Architizer’s Architecture Editor on Great Buildings, Design Media and Getting Noticed

Paul Keskeys Paul Keskeys

These days, I frequently look around me and wonder: “How on earth did I get here?” This question resonates not only on a personal level, but for the field of architectural media as a whole.

12 years ago, I ran the gauntlet of architectural education at Edinburgh University driven by a passion for great buildings, an unending curiosity about the built environment surrounding me, and a huge respect for the creative minds behind it. As an excited, enthusiastic student, I began searching for design inspiration, only to find that it was primarily confined to century-old magazines such as Architectural Journal and Arch Record. Back then, the internet was an incredibly piecemeal place when it came to articles and imagery on cutting-edge architecture.

My journey through architecture school to design media took me all the way from Edinburgh to New York City.

Fast-forward to today, and the media landscape has shifted beyond all recognition. Thanks to an explosion of design blogs and social media apps, a realm once dominated by architects and architecture critics has been blown wide open: now, anyone can write about architecture, and, what’s more, they can make themselves heard at the click of a button. In fact, two years ago I was one of those bloggers — an architect who ventured into the vociferous world of freelance journalism to share my thoughts on design with the world via the web.

Even before then, I was aware of Architizer’s unique position at the intersection between the worlds of architecture and media. Marc Kushner said it best in his rousing piece for Medium earlier this year:

“Instagram, Facebook, and Twitter are fomenting the biggest revolution in architecture since the invention of steel, concrete, and the elevator. It is a media revolution.”

Architizer was born in 2009 with this fact firmly in mind: it was designed as a public platform that moved beyond the conventions of architectural news and opinion. It was built as a social tool: not only can your favorite architect now share their latest masterpiece with the world on their personal profile, but everyone from your mom to your granddad can share it on their Facebook Wall, Twitter Feed, or Pinterest Board.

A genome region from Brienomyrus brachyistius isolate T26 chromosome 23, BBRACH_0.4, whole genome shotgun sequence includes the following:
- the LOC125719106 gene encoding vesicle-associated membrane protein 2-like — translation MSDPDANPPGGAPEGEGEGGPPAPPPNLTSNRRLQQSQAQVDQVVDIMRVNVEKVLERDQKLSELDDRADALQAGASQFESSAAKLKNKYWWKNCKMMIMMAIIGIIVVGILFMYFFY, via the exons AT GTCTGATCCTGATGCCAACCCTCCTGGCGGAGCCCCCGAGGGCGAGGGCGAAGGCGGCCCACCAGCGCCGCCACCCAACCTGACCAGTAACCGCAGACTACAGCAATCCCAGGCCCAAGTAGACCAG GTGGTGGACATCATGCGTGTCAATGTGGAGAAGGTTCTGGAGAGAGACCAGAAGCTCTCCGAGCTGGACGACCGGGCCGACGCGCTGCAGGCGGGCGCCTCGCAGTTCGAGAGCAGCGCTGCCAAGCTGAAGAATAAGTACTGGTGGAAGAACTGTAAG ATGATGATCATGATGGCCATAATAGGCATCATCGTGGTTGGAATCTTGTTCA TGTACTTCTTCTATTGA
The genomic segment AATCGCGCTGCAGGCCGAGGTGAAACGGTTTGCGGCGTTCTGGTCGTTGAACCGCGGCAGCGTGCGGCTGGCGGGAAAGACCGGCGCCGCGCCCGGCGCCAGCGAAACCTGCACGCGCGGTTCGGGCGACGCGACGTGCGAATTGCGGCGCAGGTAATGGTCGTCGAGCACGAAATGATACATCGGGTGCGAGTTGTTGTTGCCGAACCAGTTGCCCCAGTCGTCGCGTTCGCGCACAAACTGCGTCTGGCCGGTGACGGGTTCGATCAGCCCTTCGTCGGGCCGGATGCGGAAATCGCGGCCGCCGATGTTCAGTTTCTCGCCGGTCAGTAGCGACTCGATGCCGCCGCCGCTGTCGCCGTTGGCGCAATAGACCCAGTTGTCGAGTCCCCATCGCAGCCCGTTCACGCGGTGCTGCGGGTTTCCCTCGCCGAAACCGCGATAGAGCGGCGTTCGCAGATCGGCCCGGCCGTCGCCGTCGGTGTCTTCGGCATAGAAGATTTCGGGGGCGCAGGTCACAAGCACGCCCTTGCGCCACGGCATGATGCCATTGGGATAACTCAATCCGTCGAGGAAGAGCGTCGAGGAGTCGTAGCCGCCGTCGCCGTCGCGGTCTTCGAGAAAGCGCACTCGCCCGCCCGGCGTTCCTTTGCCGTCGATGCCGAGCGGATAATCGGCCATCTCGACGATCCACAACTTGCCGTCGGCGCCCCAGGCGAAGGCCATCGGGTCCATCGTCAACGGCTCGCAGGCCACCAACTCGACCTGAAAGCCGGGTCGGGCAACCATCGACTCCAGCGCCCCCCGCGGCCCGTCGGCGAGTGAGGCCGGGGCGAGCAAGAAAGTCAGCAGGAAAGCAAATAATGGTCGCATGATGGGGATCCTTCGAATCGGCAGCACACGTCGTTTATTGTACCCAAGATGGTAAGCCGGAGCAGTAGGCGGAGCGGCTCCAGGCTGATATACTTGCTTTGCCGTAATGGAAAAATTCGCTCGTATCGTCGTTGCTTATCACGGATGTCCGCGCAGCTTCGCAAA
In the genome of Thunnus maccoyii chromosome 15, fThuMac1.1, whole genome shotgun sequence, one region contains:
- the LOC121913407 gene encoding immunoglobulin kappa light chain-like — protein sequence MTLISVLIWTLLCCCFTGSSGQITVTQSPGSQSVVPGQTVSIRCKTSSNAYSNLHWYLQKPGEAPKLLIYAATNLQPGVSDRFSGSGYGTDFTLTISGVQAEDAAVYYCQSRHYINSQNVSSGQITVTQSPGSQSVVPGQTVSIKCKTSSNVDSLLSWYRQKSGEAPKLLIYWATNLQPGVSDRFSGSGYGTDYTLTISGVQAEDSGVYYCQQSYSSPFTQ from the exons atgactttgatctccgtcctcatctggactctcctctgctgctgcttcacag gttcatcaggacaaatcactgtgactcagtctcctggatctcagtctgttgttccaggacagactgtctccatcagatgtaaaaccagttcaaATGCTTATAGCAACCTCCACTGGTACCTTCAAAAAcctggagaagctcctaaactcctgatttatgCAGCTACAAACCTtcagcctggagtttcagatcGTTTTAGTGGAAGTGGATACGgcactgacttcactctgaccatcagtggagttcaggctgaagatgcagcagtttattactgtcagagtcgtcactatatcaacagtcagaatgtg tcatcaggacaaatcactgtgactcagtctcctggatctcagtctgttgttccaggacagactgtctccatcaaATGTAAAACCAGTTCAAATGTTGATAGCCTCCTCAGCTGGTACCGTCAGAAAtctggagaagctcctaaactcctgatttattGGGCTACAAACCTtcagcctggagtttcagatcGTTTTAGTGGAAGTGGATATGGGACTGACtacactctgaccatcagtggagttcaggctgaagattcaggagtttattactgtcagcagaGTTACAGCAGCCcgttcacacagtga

Architecture has surged into mainstream media online.

In six years, this approach has sent architecture bursting out of a bubble occupied solely by architects and architecture critics and onto the home pages of Buzzfeed, Kickstarter, and Gizmodo. Great buildings finally have a global platform fueled by modern media, and, when I joined as Architecture Editor in New York City this summer, I discovered this remarkable evolution was only just beginning!

Beyond its role as an open-source platform for great buildings and innovative design, Architizer has become an essential professional tool for architecture firms of all sizes. Each architect is furnished with their own beautiful, portfolio-style profile page, with access to indispensable tools for specifying products for their projects. Then, of course, there is the unending source of inspiration from over 40,000 fellow architects on an ever-growing database of stunning images and insightful information for buildings across all seven continents.

This makes Architizer the world’s largest network of architects on the internet — a fact that makes my job all the more exciting. I’m here to tell the stories behind these amazing buildings and their designers, sharing each ingenious creation with millions via the aforementioned galleria of social platforms. Not only that, though, I aim to offer real insight into the construction process as well as share tips and tricks with architects that can help make life in the studio that much easier.

Architizer’s homepage

In this vibrant melting pot of architecture and media, Architizer has become a vital source to a wide variety of demographics that all share one commonality: they understand the value of great design and the amazing impact it can have on the world that surrounds us. For this reason, I may well be the luckiest architect in journalism; not only do I get to indulge my passion for great design each day, I get to share it with the world and get the people behind it the recognition they truly deserve.

So how do you avail yourself of Architizer’s audience and 2.5-million social media followers? You can simply upload your work to the platform by clicking here. The team and myself at Architizer are constantly scouring incoming projects for potential features, interviews, and truly great stories emerging from practices around the globe. You can also submit your proudest work to the 4th Annual A+Awards — the largest awards program for architecture and products on the planet!

Through these channels, you, too, can be part of the media revolution currently sweeping architecture. Where will it take us from here? It is hard to say for sure, but I’m glad to be a part of the adventure as it unfolds

Edinburgh image via Heart Britain; New York image via Conde Nast Traveler.